Modern CPUs are smarter than you think

When it comes to programming, most of us write code at a level of abstraction that might be true of a 1960s computer. Input comes in, you process it, and you produce output. Sure, a call to strcpy might work better on a modern CPU than an older one, but your basic algorithms are the same. But what if there were ways to define your programs that would run better on modern hardware? That’s what a pre-printed book is about [Sergey Slotin] answers.

As a simple example, consider the effects of branching on pipelines. Almost all modern computers have a pipeline. That is, an instruction fetches data while an older instruction calculates something, while an even older instruction stores its results. The problem occurs when you have already partially executed a statement when you realize that a previous statement has caused a branch to another part of your code. Now the pipeline has to be pulled back and performance suffers as the pipeline is refilled. Everything that had an effect should be reversed and everything else should be thrown away.

That’s bad for performance. Therefore, some CPUs try to predict whether a branch is likely to occur or not and then speculatively fill the pipeline for the predicted event. However, you can, for example, structure your code to make it clearer how branching will occur or even, for some compilers, explicitly tell the compiler whether the branching is likely or not.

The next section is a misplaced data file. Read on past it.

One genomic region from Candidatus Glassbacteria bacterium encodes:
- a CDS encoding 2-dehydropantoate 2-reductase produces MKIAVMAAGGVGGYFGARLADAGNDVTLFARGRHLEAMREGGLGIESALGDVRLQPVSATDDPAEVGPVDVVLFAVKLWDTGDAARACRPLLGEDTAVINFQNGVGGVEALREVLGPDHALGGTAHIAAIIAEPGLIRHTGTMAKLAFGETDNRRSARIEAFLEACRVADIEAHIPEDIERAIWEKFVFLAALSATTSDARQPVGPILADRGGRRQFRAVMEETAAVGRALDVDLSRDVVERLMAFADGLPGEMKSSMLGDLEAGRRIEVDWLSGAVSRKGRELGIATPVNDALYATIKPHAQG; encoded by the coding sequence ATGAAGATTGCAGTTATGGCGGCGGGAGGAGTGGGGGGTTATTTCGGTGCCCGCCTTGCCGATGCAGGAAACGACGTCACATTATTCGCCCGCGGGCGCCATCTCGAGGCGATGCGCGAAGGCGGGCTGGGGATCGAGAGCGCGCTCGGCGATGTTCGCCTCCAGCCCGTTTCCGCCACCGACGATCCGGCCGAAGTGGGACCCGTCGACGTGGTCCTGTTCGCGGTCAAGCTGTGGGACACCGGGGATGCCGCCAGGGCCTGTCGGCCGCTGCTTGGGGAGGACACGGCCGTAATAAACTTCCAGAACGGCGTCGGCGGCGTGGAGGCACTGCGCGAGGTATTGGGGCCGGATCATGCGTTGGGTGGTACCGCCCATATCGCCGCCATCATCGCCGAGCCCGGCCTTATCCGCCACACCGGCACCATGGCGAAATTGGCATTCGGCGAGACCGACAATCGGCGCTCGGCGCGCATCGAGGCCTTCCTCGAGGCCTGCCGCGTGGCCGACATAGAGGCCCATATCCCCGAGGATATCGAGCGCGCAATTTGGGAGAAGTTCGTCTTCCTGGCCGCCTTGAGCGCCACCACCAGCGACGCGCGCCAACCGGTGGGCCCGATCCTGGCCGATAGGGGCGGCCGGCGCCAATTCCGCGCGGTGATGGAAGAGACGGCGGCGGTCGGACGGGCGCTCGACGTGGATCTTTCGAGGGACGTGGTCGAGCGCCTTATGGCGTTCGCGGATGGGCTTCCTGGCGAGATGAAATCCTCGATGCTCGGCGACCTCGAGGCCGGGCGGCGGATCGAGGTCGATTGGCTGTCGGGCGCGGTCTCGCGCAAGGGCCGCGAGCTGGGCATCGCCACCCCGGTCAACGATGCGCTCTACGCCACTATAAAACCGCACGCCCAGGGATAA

As you might expect, such techniques depend on your CPU and you need to benchmark to show what’s really going on. The text is full of graphs of execution times and an analysis of the generated assembly code for x86 to explain the results. For example, even something you think is a pretty good algorithm like binary search suffers from modern architectures and you can improve its performance with a few tricks. Actually, it’s interesting that the tricks work on GCC, but make no difference on Clang. Again, you have to measure these things.

Probably 90% of us will never need to use any of the optimizations you find in this book. But it’s a great book if you like solving puzzles and analyzing complex details. Of course, if you need to squeeze those extra microseconds out of a loop or if you’re writing a library where performance matters, this might just be the book you’re looking for. While it doesn’t cover many different CPUs, the ideas and techniques are applicable to many modern CPU architectures. You’ll just have to do the work of figuring out how to use another CPU.

We’ve looked at things like this before. Pipelines for example. However, sometimes optimizing your algorithm isn’t as effective as just changing it for a better algorithm.

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